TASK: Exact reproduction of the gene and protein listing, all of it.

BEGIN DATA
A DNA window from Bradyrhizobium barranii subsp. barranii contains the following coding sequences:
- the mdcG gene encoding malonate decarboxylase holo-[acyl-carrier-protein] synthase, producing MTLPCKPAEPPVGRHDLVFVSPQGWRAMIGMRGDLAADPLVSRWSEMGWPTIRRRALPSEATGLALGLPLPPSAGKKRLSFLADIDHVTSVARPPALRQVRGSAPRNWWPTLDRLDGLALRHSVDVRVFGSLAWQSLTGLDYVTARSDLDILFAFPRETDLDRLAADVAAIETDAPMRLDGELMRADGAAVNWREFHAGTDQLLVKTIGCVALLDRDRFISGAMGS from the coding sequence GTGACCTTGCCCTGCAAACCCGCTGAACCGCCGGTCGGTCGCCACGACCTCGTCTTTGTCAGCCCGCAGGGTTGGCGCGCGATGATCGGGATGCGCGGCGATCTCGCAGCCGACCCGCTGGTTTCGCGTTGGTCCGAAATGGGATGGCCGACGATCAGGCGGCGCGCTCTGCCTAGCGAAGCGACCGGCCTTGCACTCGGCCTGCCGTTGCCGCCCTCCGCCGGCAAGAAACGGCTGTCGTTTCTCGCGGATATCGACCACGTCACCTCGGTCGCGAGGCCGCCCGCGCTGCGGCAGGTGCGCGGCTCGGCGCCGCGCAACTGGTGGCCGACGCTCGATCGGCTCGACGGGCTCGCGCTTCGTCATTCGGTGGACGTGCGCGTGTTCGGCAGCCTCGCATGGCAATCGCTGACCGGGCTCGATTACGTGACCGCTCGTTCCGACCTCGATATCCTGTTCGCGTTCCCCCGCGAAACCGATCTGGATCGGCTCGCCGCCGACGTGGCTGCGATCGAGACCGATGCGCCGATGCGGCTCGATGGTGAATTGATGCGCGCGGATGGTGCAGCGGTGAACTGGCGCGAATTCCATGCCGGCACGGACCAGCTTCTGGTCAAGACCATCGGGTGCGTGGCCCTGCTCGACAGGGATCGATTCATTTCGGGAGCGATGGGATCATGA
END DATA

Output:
A DNA window from Bradyrhizobium barranii subsp. barranii contains the following coding sequences:
- the mdcG gene encoding malonate decarboxylase holo-[acyl-carrier-protein] synthase, producing MTLPCKPAEPPVGRHDLVFVSPQGWRAMIGMRGDLAADPLVSRWSEMGWPTIRRRALPSEATGLALGLPLPPSAGKKRLSFLADIDHVTSVARPPALRQVRGSAPRNWWPTLDRLDGLALRHSVDVRVFGSLAWQSLTGLDYVTARSDLDILFAFPRETDLDRLAADVAAIETDAPMRLDGELMRADGAAVNWREFHAGTDQLLVKTIGCVALLDRDRFISGAMGS from the coding sequence GTGACCTTGCCCTGCAAACCCGCTGAACCGCCGGTCGGTCGCCACGACCTCGTCTTTGTCAGCCCGCAGGGTTGGCGCGCGATGATCGGGATGCGCGGCGATCTCGCAGCCGACCCGCTGGTTTCGCGTTGGTCCGAAATGGGATGGCCGACGATCAGGCGGCGCGCTCTGCCTAGCGAAGCGACCGGCCTTGCACTCGGCCTGCCGTTGCCGCCCTCCGCCGGCAAGAAACGGCTGTCGTTTCTCGCGGATATCGACCACGTCACCTCGGTCGCGAGGCCGCCCGCGCTGCGGCAGGTGCGCGGCTCGGCGCCGCGCAACTGGTGGCCGACGCTCGATCGGCTCGACGGGCTCGCGCTTCGTCATTCGGTGGACGTGCGCGTGTTCGGCAGCCTCGCATGGCAATCGCTGACCGGGCTCGATTACGTGACCGCTCGTTCCGACCTCGATATCCTGTTCGCGTTCCCCCGCGAAACCGATCTGGATCGGCTCGCCGCCGACGTGGCTGCGATCGAGACCGATGCGCCGATGCGGCTCGATGGTGAATTGATGCGCGCGGATGGTGCAGCGGTGAACTGGCGCGAATTCCATGCCGGCACGGACCAGCTTCTGGTCAAGACCATCGGGTGCGTGGCCCTGCTCGACAGGGATCGATTCATTTCGGGAGCGATGGGATCATGA